This pair were curled up amongst the heather at Kynance Cove on The Lizard. I nearly stepped on a female basking in the sun on a track at Windmill Farm Nature Reserve and a female, much to the alarm of a holiday-maker, was on the cliff path at Godrevy Point.
For a species reported to be in serious decline nationally there certainly seem to be plenty of the UK’s only poisonous snake in this part of Cornwall.
Insight into Adder (Vipera berus): The female Adder or Viper is brown and much larger than the lighter coloured male but both have the zigzag pattern running down the full length of their backs. In order to warm up these cold-blooded reptiles are often found early in the morning curled up on paths and even quiet tarmac roads which absorb the heat of the sun.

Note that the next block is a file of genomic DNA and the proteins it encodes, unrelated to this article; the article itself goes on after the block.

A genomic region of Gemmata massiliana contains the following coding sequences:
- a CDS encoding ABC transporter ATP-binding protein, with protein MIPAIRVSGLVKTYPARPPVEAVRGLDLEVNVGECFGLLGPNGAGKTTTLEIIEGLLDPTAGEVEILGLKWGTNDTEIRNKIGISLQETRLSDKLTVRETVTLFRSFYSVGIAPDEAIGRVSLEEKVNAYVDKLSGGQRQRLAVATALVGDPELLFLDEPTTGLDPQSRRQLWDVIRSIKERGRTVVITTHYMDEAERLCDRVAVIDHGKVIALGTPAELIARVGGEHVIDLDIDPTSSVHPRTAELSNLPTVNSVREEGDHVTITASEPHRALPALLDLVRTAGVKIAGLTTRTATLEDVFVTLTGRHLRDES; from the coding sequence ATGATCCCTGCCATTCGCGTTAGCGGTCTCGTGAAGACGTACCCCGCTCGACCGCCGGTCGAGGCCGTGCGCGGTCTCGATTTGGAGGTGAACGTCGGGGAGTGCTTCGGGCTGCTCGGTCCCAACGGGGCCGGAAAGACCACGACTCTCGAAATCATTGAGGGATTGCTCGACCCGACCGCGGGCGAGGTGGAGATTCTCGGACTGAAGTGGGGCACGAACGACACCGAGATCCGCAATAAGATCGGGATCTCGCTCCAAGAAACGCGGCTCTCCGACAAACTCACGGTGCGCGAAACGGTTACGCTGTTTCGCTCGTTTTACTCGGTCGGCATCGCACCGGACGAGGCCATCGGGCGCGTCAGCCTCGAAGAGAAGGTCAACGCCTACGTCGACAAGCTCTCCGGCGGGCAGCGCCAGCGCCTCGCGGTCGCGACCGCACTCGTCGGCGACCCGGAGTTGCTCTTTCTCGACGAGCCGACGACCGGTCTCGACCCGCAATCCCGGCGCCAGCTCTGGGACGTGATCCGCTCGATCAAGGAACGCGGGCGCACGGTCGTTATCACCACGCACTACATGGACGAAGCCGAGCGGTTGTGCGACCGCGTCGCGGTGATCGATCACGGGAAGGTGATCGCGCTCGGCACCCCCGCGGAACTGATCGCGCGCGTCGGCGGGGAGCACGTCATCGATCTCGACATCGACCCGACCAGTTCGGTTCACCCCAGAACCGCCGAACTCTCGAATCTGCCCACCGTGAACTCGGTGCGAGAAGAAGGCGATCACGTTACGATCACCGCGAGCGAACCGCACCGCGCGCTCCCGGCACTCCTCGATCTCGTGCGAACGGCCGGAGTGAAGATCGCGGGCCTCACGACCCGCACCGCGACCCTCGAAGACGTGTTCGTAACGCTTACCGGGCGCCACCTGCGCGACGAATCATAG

Related pages: Reptile posts | British reptiles gallery
Hi Sarah. Yes, great isn’t it !!!! They seem to be everywhere. Spring is often the best time anyway to see them and this amazing weather encourages the Adders out onto paths to warm up. However, I wonder if more have survived the winter because it was so harsh. Sounds strange but many species that hibernate often do better if they stay dormant right through winter without being stirred by mild weather. Many parasites are also killed in harsh winters which improves the survival of many species such as butterflies. I really don’t know the answer and it will be interesting to see if our experiences in Cornwall are reflected throughout the rest of the country. You may be interested in the video we took the other day which we will post soon.
Thanks for the comment.
I have seen 3 adders in Cornwall in the last 2 weeks!!! all male, and unfortunately one was dead in the road. I live in cornwall and have never seen one before. Is there a reason other than the weather?